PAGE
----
William Shakespeare.

The complete dramatic and poetical works of William Shakspeare ....: from ... online

. (page 99 of 214)
Online LibraryWilliam ShakespeareThe complete dramatic and poetical works of William Shakspeare ....: from ... → online text (page 99 of 214)
Font size
QR-code for this ebook


So many boars must I take my rest ;
So many iioara moat I oonteniplate :
So many boora most I sport luyMalf :
Su many days my ewes nave iieeu with yonnfr;
So miuiy weeks ere the poor f<Mils will yean :
So many yeani ere I shall sheer the fleece :
S<t minuCei, hoare, daya. weeks, nioiithm uimI years,
Piiss'd over to the end they were created,
kVould brinx white haira unto a quiei itruve.
Ih. what a life were this i how swtiet ! how lovely !
yirea not the hawthorn bush a aweeter Hhade



'o sbrabeffda, looking on their silly
han dolh a rich emhruidered canopy
'o kinn. that fear their subjects' treachery T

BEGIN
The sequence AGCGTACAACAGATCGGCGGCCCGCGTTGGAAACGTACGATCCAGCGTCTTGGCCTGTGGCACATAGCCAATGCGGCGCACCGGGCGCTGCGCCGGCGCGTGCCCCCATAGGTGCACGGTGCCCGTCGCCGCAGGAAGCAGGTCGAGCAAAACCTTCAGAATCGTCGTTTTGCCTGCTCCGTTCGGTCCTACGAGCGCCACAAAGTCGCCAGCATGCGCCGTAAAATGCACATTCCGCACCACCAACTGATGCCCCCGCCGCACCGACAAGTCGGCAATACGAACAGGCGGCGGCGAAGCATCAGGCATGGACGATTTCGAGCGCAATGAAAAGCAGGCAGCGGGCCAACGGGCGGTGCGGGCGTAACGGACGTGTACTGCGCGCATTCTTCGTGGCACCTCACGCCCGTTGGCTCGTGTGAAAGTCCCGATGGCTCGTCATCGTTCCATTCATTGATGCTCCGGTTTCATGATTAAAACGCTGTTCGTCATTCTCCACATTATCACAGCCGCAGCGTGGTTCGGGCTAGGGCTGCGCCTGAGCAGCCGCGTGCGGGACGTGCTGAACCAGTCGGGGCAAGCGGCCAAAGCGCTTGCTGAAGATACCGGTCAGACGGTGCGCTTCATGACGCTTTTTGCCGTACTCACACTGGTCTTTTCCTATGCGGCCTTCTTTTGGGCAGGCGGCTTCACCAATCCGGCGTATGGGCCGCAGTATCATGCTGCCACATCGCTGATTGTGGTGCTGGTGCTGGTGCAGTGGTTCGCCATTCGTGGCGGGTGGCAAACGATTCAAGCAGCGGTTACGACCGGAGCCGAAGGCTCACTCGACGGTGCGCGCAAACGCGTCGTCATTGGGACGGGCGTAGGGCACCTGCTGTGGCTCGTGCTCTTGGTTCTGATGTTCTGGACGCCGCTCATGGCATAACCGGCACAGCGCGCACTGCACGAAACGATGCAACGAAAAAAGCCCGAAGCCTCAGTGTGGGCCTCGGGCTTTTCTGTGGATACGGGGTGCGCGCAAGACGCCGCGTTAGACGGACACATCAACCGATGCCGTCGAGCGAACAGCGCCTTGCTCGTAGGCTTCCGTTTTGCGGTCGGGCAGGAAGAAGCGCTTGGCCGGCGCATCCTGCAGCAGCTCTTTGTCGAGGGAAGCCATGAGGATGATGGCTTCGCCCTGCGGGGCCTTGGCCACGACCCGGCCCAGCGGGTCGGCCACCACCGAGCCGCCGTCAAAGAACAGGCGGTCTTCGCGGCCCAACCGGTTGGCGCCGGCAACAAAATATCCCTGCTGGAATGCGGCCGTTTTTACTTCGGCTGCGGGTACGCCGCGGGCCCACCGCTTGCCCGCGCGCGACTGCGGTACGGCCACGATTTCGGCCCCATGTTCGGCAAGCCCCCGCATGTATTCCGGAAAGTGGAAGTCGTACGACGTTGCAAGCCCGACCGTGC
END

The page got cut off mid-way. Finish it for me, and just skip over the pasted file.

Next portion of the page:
. yes it doth ; a tiMiusund (>ild it doih.
ml to oonelude. — the shepherd's liomel/ curda,
18 cold thin drink out of his leather boule.
IS wuated aleep under a fresli tree's shade,
ij whidi aecure and sweetly he eiuoys,
far tMyuad a prinoa's deiicates,
IS vnuida spArfclioK in a golden cap,
a bud/ ou«iched in a curious bed.
hen care, luistrust, aud ireasuu wait on him.

trwm. EnUt a ^aa that hot kiUed hi§ fklker,

dr agg im in the dead bodf.
9tm. 01 blown the wind, that proflu nobody —
M» uaa. whom band to hand 1 slew in fiitUt,
/ Ke pnaaeaaed with some store of crowus:
J 1. liiuU iutp\f take them fnau him ihiw,
f yai ere MKlit yieki uuu* my lifio and them
s^MiMf iMuu eleft, as thw dead mtin dolh me.—
u's ihm 7 — O God I it is my father's fitoe,
[MM in ihie CduHict 1 uu'wares have kili'd.
rMvy tjniea. becettinic audi events I
a CtHuian ujr the kioc was I prew'd fbrth ;
Imihmr, Immii< tbeearfuf WarwirJi's man,
«f <>M Viae tmrt <>f Vork, pma'd by his master;
J, *»flM» Ml ilia haiaik n-ceiv'd my lua,

2



Have hy my hands of life bereaved him.—
Pardon nie*. God ! I knew not what I dal !—
And pardon, father, for I knew not tliee !—